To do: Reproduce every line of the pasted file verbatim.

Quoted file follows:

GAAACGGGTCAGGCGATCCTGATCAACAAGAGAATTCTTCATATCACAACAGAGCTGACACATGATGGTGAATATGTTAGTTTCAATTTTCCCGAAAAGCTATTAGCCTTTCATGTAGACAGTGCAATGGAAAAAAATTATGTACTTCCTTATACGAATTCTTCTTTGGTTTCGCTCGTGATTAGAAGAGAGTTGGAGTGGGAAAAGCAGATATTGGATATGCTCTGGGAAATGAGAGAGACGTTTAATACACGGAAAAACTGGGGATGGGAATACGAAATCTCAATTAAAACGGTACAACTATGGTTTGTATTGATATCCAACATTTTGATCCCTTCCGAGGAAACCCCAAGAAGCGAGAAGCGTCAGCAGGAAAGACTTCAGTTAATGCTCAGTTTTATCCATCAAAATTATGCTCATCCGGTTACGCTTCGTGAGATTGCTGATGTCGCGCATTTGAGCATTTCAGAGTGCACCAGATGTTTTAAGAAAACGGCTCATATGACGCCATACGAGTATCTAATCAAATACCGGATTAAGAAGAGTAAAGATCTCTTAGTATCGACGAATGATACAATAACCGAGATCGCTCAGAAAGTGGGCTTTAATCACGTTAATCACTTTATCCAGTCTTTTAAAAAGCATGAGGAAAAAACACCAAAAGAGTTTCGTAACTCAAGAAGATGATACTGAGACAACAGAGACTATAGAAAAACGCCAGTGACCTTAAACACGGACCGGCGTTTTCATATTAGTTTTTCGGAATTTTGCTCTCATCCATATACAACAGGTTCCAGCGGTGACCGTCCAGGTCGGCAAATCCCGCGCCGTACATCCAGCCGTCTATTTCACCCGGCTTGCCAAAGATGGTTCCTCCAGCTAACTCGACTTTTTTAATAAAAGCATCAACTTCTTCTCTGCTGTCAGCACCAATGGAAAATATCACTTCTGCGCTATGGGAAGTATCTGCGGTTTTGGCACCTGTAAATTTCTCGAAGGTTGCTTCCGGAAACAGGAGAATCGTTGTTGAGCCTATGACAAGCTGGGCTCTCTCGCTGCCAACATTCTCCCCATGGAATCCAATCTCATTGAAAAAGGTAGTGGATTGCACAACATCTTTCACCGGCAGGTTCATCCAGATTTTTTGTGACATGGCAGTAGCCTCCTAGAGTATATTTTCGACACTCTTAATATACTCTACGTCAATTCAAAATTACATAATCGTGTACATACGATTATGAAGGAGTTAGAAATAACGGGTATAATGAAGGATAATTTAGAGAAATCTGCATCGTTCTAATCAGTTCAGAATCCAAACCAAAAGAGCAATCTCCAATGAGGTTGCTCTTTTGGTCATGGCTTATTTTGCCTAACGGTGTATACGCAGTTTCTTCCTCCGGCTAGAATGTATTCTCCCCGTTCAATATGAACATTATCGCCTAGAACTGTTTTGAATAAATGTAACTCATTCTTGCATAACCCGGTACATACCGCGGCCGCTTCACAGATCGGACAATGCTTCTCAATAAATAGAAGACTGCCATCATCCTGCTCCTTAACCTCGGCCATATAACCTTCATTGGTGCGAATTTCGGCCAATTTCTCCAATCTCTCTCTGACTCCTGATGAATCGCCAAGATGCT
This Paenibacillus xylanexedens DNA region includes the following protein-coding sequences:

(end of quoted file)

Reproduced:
GAAACGGGTCAGGCGATCCTGATCAACAAGAGAATTCTTCATATCACAACAGAGCTGACACATGATGGTGAATATGTTAGTTTCAATTTTCCCGAAAAGCTATTAGCCTTTCATGTAGACAGTGCAATGGAAAAAAATTATGTACTTCCTTATACGAATTCTTCTTTGGTTTCGCTCGTGATTAGAAGAGAGTTGGAGTGGGAAAAGCAGATATTGGATATGCTCTGGGAAATGAGAGAGACGTTTAATACACGGAAAAACTGGGGATGGGAATACGAAATCTCAATTAAAACGGTACAACTATGGTTTGTATTGATATCCAACATTTTGATCCCTTCCGAGGAAACCCCAAGAAGCGAGAAGCGTCAGCAGGAAAGACTTCAGTTAATGCTCAGTTTTATCCATCAAAATTATGCTCATCCGGTTACGCTTCGTGAGATTGCTGATGTCGCGCATTTGAGCATTTCAGAGTGCACCAGATGTTTTAAGAAAACGGCTCATATGACGCCATACGAGTATCTAATCAAATACCGGATTAAGAAGAGTAAAGATCTCTTAGTATCGACGAATGATACAATAACCGAGATCGCTCAGAAAGTGGGCTTTAATCACGTTAATCACTTTATCCAGTCTTTTAAAAAGCATGAGGAAAAAACACCAAAAGAGTTTCGTAACTCAAGAAGATGATACTGAGACAACAGAGACTATAGAAAAACGCCAGTGACCTTAAACACGGACCGGCGTTTTCATATTAGTTTTTCGGAATTTTGCTCTCATCCATATACAACAGGTTCCAGCGGTGACCGTCCAGGTCGGCAAATCCCGCGCCGTACATCCAGCCGTCTATTTCACCCGGCTTGCCAAAGATGGTTCCTCCAGCTAACTCGACTTTTTTAATAAAAGCATCAACTTCTTCTCTGCTGTCAGCACCAATGGAAAATATCACTTCTGCGCTATGGGAAGTATCTGCGGTTTTGGCACCTGTAAATTTCTCGAAGGTTGCTTCCGGAAACAGGAGAATCGTTGTTGAGCCTATGACAAGCTGGGCTCTCTCGCTGCCAACATTCTCCCCATGGAATCCAATCTCATTGAAAAAGGTAGTGGATTGCACAACATCTTTCACCGGCAGGTTCATCCAGATTTTTTGTGACATGGCAGTAGCCTCCTAGAGTATATTTTCGACACTCTTAATATACTCTACGTCAATTCAAAATTACATAATCGTGTACATACGATTATGAAGGAGTTAGAAATAACGGGTATAATGAAGGATAATTTAGAGAAATCTGCATCGTTCTAATCAGTTCAGAATCCAAACCAAAAGAGCAATCTCCAATGAGGTTGCTCTTTTGGTCATGGCTTATTTTGCCTAACGGTGTATACGCAGTTTCTTCCTCCGGCTAGAATGTATTCTCCCCGTTCAATATGAACATTATCGCCTAGAACTGTTTTGAATAAATGTAACTCATTCTTGCATAACCCGGTACATACCGCGGCCGCTTCACAGATCGGACAATGCTTCTCAATAAATAGAAGACTGCCATCATCCTGCTCCTTAACCTCGGCCATATAACCTTCATTGGTGCGAATTTCGGCCAATTTCTCCAATCTCTCTCTGACTCCTGATGAATCGCCAAGATGCT
This Paenibacillus xylanexedens DNA region includes the following protein-coding sequences: